What do the symbols on the bottle mean?
We have established that SPF is based on the sun protection factor against UVB, but have you noticed the other symbols? Going back to the idea of “broad spectrum” you will see a couple of symbols depending on where the sun cream is manufactured. The first is the letters UVA surrounded by a circle. This UVA seal indicates that the product has reached EU recommendations.
You might also see a star rating. The EU star rating rates UVA protection from 1 to 5. The lower the star rating the lower the UVA protection. All manufacturers in the Europe use this rating and you will rarely see anything below 3 stars. Bear in mind that it is an EU recommendation and not a global one. So, UK manufacturers do not have to put this information on their bottles. The same goes for other manufacturers from elsewhere, but they usually have their own country standards to adhere to. The higher the star rating the higher protection above the EU recommendation of UVA shield the product contains.
Another symbol you will see is the picture of an open jar and a number. This refers to how long it remains active once opened. So, if you open it in the shop to smell and the bottle has a symbol saying 6M, it will expire 6 months from when you opened it in the shop. Most sun cream only has a shelf life of 6-12M. So please do not try to use sun cream from last year: it will not be as effective.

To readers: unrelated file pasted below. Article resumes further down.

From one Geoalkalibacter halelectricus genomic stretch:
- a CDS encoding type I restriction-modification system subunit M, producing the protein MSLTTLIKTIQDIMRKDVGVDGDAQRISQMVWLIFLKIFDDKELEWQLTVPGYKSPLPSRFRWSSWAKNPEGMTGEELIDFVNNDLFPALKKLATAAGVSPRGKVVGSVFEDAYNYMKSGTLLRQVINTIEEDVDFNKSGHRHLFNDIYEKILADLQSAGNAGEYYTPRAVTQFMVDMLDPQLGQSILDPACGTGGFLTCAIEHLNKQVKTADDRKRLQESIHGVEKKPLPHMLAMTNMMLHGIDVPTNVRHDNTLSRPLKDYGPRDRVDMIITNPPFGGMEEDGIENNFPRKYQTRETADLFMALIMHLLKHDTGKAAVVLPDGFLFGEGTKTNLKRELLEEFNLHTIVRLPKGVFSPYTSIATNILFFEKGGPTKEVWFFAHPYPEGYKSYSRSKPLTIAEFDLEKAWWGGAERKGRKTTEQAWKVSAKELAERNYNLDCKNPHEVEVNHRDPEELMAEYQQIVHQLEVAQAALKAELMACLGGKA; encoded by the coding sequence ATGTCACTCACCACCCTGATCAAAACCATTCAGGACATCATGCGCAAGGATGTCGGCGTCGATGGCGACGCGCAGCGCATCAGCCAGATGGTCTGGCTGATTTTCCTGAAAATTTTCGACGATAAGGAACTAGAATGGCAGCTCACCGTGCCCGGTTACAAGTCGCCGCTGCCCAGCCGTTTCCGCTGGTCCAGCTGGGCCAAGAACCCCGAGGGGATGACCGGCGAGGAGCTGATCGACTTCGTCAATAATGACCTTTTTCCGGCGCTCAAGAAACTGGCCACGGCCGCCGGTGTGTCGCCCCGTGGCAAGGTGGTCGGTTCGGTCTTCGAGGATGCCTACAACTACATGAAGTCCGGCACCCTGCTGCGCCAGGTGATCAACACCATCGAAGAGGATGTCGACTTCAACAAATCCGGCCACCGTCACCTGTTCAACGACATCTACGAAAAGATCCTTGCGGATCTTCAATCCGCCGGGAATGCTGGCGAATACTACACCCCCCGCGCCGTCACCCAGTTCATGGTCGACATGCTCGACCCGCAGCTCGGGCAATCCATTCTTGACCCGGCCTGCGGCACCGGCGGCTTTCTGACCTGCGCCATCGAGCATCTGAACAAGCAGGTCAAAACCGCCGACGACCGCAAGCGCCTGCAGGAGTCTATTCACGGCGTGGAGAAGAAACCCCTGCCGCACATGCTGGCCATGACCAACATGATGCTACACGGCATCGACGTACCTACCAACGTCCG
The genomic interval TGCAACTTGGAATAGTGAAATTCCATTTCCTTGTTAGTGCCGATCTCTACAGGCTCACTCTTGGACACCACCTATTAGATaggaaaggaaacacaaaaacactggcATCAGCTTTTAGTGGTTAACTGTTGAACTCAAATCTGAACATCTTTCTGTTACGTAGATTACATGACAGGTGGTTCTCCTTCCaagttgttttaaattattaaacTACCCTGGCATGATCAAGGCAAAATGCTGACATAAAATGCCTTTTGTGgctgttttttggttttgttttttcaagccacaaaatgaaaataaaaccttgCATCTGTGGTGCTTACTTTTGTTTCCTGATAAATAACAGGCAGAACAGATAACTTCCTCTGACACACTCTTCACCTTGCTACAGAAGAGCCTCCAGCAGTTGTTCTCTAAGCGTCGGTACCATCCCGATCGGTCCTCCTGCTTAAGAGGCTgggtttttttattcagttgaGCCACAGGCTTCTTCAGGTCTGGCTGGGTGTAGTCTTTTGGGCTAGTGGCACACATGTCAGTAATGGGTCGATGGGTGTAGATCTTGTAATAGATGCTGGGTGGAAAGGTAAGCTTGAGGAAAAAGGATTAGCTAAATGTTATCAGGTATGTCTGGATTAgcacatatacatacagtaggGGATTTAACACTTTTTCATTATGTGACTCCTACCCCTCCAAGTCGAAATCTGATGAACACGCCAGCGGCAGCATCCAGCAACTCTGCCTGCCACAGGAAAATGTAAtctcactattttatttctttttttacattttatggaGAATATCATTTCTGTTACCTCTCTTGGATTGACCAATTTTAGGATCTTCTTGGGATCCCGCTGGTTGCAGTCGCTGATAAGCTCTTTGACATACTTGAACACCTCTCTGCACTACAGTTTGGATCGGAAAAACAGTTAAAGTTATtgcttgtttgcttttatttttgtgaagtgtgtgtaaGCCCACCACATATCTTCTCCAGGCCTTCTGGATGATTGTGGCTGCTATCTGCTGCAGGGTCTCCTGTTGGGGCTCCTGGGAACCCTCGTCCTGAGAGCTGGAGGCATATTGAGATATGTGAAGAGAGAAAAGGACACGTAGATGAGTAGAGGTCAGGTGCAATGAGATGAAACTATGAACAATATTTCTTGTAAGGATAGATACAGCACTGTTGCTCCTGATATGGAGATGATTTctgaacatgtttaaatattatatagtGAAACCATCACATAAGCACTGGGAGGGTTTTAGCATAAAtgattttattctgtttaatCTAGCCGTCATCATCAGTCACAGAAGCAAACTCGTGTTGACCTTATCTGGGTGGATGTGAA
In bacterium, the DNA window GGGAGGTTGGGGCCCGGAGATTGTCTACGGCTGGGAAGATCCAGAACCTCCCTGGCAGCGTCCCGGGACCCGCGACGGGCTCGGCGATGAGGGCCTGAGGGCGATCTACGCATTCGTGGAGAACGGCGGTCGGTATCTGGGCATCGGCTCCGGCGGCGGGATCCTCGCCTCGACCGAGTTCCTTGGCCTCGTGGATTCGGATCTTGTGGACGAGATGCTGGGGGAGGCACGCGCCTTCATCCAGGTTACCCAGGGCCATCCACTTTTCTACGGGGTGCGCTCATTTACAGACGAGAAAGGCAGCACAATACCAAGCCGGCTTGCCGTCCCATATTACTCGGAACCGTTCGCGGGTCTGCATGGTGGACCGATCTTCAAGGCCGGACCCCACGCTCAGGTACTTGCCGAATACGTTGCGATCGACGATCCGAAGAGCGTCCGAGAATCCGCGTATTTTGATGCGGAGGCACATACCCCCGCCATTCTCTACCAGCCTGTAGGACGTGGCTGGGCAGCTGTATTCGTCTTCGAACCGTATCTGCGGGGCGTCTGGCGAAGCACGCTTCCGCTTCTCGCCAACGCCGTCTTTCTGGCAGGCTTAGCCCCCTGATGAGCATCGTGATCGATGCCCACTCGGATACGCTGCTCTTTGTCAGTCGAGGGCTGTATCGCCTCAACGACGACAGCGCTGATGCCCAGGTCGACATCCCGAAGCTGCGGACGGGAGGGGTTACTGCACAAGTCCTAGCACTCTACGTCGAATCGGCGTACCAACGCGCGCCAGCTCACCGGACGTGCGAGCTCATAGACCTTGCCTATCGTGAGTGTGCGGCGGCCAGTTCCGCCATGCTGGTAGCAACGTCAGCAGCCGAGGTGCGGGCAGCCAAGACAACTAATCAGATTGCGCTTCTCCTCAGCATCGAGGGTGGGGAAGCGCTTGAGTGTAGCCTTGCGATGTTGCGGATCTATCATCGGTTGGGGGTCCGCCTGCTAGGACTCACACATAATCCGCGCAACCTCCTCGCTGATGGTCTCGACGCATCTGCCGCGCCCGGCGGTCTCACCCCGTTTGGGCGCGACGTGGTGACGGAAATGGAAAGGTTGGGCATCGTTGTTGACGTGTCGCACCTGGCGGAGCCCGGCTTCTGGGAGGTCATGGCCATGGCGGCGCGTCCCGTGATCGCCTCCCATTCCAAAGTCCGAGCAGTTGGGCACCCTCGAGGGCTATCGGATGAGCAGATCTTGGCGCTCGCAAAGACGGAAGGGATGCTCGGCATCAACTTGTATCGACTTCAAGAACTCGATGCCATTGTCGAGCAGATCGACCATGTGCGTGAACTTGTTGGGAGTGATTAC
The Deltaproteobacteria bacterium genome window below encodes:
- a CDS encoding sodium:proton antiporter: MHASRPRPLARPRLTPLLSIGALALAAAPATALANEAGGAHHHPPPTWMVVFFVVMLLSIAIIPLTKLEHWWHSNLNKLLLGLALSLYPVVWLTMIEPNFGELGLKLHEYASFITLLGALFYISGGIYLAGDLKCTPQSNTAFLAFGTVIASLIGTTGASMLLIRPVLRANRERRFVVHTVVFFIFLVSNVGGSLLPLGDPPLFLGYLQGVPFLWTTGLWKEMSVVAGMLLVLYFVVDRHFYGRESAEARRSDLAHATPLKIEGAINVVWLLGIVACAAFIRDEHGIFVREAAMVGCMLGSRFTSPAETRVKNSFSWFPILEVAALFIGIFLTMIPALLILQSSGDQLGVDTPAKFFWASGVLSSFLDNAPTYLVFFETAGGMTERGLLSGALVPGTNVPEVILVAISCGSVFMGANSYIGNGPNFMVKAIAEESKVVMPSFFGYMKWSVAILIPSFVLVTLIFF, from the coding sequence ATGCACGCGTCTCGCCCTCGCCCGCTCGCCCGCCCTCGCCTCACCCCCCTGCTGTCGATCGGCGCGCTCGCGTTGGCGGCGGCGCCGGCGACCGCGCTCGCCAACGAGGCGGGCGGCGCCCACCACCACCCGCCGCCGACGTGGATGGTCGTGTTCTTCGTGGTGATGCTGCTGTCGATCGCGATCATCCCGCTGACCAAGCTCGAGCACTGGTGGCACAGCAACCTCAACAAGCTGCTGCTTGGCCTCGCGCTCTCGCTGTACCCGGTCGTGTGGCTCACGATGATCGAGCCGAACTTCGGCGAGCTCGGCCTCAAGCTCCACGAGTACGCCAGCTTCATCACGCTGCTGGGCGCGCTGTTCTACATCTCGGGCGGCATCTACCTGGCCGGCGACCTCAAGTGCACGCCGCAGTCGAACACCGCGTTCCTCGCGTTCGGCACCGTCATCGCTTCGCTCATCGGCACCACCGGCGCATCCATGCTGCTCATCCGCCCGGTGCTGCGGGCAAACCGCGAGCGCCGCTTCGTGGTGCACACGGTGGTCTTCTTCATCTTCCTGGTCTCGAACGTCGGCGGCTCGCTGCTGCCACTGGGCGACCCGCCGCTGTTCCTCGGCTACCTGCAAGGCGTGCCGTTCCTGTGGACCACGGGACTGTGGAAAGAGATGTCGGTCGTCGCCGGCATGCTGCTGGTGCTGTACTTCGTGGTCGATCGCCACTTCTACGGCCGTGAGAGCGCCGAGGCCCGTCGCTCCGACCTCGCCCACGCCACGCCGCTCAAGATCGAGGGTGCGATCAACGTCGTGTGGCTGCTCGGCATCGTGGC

What about all those ingredients?
Reading the ingredient list of products is an art form. The first thing to bear in mind that ingredients are generally standardised with scientific names often Latin based. This is because not everyone in the world speaks English …. Or French …. Or Russian. But scientists all speak science! So even something common and natural will be listed with a fancy scientific moniker. Hence why “water” should be listed as “aqua”.
Avobenzone. This is a common UVA blocker but unless it is stabilised, such as in the “helioplex” sun creams, it degrades in sunlight. It is common in the US, EU and Australia. There have been detectable levels in coral reefs but no harm has been established yet.
Oxybenzone. This is an old school ingredient from the 1950s. It is a chemical sunscreen agent but relatively weak so ineffective on its own. It absorbs both UVA and UVB. It is has been linked to the bleaching and damage of coral, and isn’t suitable for sensitive skins.